Spearman’s (non-parametric) Rho tests were used to test the bivariate associations between the variables of interest. This test was chosen, as it was robust to non-normality in variable distributions. Knowledge of the zero-order correlational structure was taken to provide important insights into the net relationships between variables. As shown in Table 3, which reports correlations between different performance types, only the association between revenue and TAs is significant at within the 5% level of significance. These results are in accordance with literature that treats these indicators differently, supporting the decision in this study to use them as separate indicators of performance. Table 4 reports the correlation matrix for the types of benefits.

TABLE 3: Correlation matrix for performance types.
TABLE 4: Correlation matrix for remuneration types.
Relationships between remuneration types

The association between basic salary and bonuses is the strongest of the tested variables (Table 4), followed by that between benefits and options. This suggests that basic salary and bonuses share 0.28% of their variance, almost a third. Table 5 reports the correlations for these remuneration types with measures of performance. Having reported on the relationships between performance measures and between remuneration types, the testing of Hypothesis 1 is now reported and discussed.

TABLE 5: Correlations between remuneration and performance measures.

Hypothesis 1. Remuneration will be significantly associated with short-term measures of performance.

Table 5 reports correlations between the four different measures of firm performance and the five measures of remuneration. Revenue is positively and significantly associated with all the bonus types other than retention. However, the strongest association with revenue is for basic salary, which reflects a shared variance of 18.4%, suggesting that shared variance between these two measures is less than 20%. For revenue and benefits, shared variance is 10.1%, bonuses about 3% and options 1.4%. Shared variances show the relative importance of these types of revenue for each of the firm outcome types. In terms of the tested hypothesis, basic salary is positively associated with revenue and TAs. This is as expected, because this is typically not a variable component of remuneration. Remuneration of this nature is expected to be of little value in checking the incentives executives have to expand their scope of influence or the size of the firm (Baumol 1959). Benefits also seem to be underutilised in their support of the real value of the firm measure, as these are not significantly associated with Tobin’s Q. It is possible that benefits are treated in a similar way to basic salary. Of concern, however, is that bonuses seem to also have the same effect. Bonuses might be treated in the same way as basic salary. Even more concerning is the positive association between options and the gross ‘size’ indicators of company performance, revenue and TAs. From these results, it would seem that variable components of remuneration are not being effectively used to improve the value of a firm, or to improve measures such as Tobin’s Q, but are largely contributing to revenue or TAs growth instead. Of note is the negative association between the use of retention bonuses, which not only are negatively associated with the value of the firm values of Tobin’s Q as well as ROAs, but are also negatively, albeit weakly, associated with TAs and not associated with revenue. It is possible that the use of retention bonuses can reduce value in this context.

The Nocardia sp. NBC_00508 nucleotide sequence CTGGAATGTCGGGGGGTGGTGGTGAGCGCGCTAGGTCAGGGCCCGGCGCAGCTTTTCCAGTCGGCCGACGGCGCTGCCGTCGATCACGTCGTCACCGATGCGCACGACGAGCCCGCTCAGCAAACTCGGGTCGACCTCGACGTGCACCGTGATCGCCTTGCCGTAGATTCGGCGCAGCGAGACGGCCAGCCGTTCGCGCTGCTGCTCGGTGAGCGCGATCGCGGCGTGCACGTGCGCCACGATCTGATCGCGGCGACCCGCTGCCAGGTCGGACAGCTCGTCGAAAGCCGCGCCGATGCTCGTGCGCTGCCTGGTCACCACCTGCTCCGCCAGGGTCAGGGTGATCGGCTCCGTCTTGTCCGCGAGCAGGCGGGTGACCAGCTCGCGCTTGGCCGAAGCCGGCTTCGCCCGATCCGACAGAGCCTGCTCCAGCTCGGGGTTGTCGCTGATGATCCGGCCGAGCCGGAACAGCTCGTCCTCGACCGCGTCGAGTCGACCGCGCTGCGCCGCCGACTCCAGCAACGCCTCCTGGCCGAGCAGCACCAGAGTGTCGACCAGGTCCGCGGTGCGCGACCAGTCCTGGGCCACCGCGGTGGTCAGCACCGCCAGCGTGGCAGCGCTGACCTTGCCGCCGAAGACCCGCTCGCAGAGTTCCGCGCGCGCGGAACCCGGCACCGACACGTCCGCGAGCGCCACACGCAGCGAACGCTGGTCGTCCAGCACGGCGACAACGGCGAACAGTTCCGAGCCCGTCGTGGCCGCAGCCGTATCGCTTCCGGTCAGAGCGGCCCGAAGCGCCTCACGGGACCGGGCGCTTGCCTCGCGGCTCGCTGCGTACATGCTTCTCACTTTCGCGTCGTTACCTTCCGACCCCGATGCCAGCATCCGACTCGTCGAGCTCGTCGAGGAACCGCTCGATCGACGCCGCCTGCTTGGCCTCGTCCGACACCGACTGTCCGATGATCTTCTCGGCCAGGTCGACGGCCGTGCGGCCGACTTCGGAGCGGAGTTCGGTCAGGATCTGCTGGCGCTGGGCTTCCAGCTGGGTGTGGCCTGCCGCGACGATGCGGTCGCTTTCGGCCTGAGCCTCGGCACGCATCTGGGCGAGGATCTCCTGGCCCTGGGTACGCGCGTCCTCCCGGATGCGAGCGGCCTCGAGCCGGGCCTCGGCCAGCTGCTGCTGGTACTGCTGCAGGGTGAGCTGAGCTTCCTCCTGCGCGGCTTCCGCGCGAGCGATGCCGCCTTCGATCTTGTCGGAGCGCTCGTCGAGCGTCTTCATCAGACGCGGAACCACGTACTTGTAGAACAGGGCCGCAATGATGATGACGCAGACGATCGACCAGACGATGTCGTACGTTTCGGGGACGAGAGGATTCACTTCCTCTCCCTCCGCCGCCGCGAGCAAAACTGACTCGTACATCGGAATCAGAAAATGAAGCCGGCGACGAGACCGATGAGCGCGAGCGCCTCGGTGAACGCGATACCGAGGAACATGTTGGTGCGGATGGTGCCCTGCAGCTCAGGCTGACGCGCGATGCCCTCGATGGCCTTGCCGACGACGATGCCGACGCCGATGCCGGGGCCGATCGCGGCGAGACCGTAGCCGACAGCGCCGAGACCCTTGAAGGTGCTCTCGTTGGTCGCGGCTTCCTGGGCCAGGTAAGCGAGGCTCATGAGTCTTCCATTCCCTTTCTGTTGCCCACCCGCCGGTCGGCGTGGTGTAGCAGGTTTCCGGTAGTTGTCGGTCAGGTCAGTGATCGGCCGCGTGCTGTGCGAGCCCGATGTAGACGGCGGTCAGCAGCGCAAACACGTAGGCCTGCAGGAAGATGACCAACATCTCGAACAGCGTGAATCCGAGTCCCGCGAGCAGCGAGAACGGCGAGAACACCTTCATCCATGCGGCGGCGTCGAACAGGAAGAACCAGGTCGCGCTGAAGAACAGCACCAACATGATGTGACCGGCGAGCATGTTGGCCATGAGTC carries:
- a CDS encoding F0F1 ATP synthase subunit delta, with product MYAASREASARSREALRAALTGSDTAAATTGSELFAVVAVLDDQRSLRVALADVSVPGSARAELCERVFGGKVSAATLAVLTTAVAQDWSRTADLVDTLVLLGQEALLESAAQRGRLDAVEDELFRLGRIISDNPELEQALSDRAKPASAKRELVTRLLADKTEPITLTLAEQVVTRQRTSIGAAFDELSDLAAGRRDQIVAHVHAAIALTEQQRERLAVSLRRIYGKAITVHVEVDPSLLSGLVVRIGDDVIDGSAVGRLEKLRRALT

Tobin’s Q, as the ratio of market value of the firm’s assets (including outstanding stock and debt) to replacement cost of the firm’s assets (book value), is essentially a measure of the worth of the company, and its negative associations with basic salary, bonuses and retention incentives suggest that executive remuneration structures are at odds with this measure of firm value. These results suggest that remuneration strategies may be more aligned with revenue generation, a shorter term outcome, and with asset generation, without sufficient regard to replacement costs of these assets. These results seem to be consistent with Baumol’s (1959) prediction that executives will tend to maximise sales revenues, subject to a minimum profit constraint; the implication is that revenue generation can be a primary goal, reflected in remuneration choices.

The strong associations between asset growth and all the remuneration types except for retention bonuses also reflects long-standing predictions (Baumol 1959; Marris 1964; Williamson 1963) that executives will tend to maximise growth of the firm, rather than its net value or profitability. It would seem the remuneration strategy reflected in this analysis supports this focus, with negative consequences for firm value. This is not the full story, however, as the firm strategies reflected in this analysis are dominated by firms with more directors and the analysis of correlations does not take into account covariate influences such as age, gender and length of directorship. Nevertheless, the analysis provides enough information to support Hypothesis 1 that remuneration is more strongly associated with short-term measures of performance, and the alternative hypothesis is rejected. The results of the testing of Hypothesis 2 are now reported and discussed.

Hypothesis 2. The variable executive remuneration ratio is positively and significantly associated with firm performance.